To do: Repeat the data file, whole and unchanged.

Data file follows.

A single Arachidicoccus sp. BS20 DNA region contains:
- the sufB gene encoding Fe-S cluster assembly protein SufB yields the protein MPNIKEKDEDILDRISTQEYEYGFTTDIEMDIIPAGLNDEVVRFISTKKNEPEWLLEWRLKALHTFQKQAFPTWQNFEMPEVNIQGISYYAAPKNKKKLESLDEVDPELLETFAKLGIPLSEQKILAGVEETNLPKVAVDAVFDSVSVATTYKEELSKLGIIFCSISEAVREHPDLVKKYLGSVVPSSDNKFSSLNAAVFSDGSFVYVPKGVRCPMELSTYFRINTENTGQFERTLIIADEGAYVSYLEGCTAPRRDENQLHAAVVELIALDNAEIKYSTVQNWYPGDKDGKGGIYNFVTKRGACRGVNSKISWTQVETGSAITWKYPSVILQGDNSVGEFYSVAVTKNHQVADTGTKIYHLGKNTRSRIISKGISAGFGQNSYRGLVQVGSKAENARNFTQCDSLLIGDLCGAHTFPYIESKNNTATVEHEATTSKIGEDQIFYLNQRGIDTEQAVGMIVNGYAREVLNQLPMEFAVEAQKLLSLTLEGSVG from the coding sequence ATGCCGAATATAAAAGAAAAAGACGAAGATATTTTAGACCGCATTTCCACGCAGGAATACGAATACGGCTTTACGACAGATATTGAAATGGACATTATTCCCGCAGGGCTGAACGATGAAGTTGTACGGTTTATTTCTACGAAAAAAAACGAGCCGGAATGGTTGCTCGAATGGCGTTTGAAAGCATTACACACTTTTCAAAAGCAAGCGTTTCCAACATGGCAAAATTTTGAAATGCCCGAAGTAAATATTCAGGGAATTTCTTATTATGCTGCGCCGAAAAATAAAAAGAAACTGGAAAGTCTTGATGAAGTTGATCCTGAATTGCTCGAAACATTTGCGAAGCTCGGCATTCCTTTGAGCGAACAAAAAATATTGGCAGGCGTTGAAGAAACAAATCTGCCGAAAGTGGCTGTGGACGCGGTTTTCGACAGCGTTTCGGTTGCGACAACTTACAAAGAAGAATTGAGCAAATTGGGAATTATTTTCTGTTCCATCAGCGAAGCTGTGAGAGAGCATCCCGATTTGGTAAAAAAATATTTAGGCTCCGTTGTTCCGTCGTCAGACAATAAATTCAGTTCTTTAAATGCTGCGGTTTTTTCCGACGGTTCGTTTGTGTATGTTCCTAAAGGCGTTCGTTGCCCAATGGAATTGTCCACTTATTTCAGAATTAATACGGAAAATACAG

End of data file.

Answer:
A single Arachidicoccus sp. BS20 DNA region contains:
- the sufB gene encoding Fe-S cluster assembly protein SufB yields the protein MPNIKEKDEDILDRISTQEYEYGFTTDIEMDIIPAGLNDEVVRFISTKKNEPEWLLEWRLKALHTFQKQAFPTWQNFEMPEVNIQGISYYAAPKNKKKLESLDEVDPELLETFAKLGIPLSEQKILAGVEETNLPKVAVDAVFDSVSVATTYKEELSKLGIIFCSISEAVREHPDLVKKYLGSVVPSSDNKFSSLNAAVFSDGSFVYVPKGVRCPMELSTYFRINTENTGQFERTLIIADEGAYVSYLEGCTAPRRDENQLHAAVVELIALDNAEIKYSTVQNWYPGDKDGKGGIYNFVTKRGACRGVNSKISWTQVETGSAITWKYPSVILQGDNSVGEFYSVAVTKNHQVADTGTKIYHLGKNTRSRIISKGISAGFGQNSYRGLVQVGSKAENARNFTQCDSLLIGDLCGAHTFPYIESKNNTATVEHEATTSKIGEDQIFYLNQRGIDTEQAVGMIVNGYAREVLNQLPMEFAVEAQKLLSLTLEGSVG from the coding sequence ATGCCGAATATAAAAGAAAAAGACGAAGATATTTTAGACCGCATTTCCACGCAGGAATACGAATACGGCTTTACGACAGATATTGAAATGGACATTATTCCCGCAGGGCTGAACGATGAAGTTGTACGGTTTATTTCTACGAAAAAAAACGAGCCGGAATGGTTGCTCGAATGGCGTTTGAAAGCATTACACACTTTTCAAAAGCAAGCGTTTCCAACATGGCAAAATTTTGAAATGCCCGAAGTAAATATTCAGGGAATTTCTTATTATGCTGCGCCGAAAAATAAAAAGAAACTGGAAAGTCTTGATGAAGTTGATCCTGAATTGCTCGAAACATTTGCGAAGCTCGGCATTCCTTTGAGCGAACAAAAAATATTGGCAGGCGTTGAAGAAACAAATCTGCCGAAAGTGGCTGTGGACGCGGTTTTCGACAGCGTTTCGGTTGCGACAACTTACAAAGAAGAATTGAGCAAATTGGGAATTATTTTCTGTTCCATCAGCGAAGCTGTGAGAGAGCATCCCGATTTGGTAAAAAAATATTTAGGCTCCGTTGTTCCGTCGTCAGACAATAAATTCAGTTCTTTAAATGCTGCGGTTTTTTCCGACGGTTCGTTTGTGTATGTTCCTAAAGGCGTTCGTTGCCCAATGGAATTGTCCACTTATTTCAGAATTAATACGGAAAATACAG